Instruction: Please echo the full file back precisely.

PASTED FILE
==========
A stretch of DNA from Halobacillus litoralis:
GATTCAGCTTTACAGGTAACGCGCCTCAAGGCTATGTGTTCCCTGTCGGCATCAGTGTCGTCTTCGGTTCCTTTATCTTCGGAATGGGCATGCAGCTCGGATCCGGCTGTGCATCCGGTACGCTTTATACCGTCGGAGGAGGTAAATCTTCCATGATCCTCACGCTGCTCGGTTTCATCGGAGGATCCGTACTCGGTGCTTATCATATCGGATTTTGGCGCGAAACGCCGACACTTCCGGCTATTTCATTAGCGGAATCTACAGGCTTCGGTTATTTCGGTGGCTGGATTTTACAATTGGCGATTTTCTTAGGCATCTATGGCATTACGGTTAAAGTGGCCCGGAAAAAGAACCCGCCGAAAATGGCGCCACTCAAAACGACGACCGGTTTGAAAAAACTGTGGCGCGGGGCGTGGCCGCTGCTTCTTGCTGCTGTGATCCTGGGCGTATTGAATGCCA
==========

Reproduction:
A stretch of DNA from Halobacillus litoralis:
GATTCAGCTTTACAGGTAACGCGCCTCAAGGCTATGTGTTCCCTGTCGGCATCAGTGTCGTCTTCGGTTCCTTTATCTTCGGAATGGGCATGCAGCTCGGATCCGGCTGTGCATCCGGTACGCTTTATACCGTCGGAGGAGGTAAATCTTCCATGATCCTCACGCTGCTCGGTTTCATCGGAGGATCCGTACTCGGTGCTTATCATATCGGATTTTGGCGCGAAACGCCGACACTTCCGGCTATTTCATTAGCGGAATCTACAGGCTTCGGTTATTTCGGTGGCTGGATTTTACAATTGGCGATTTTCTTAGGCATCTATGGCATTACGGTTAAAGTGGCCCGGAAAAAGAACCCGCCGAAAATGGCGCCACTCAAAACGACGACCGGTTTGAAAAAACTGTGGCGCGGGGCGTGGCCGCTGCTTCTTGCTGCTGTGATCCTGGGCGTATTGAATGCCA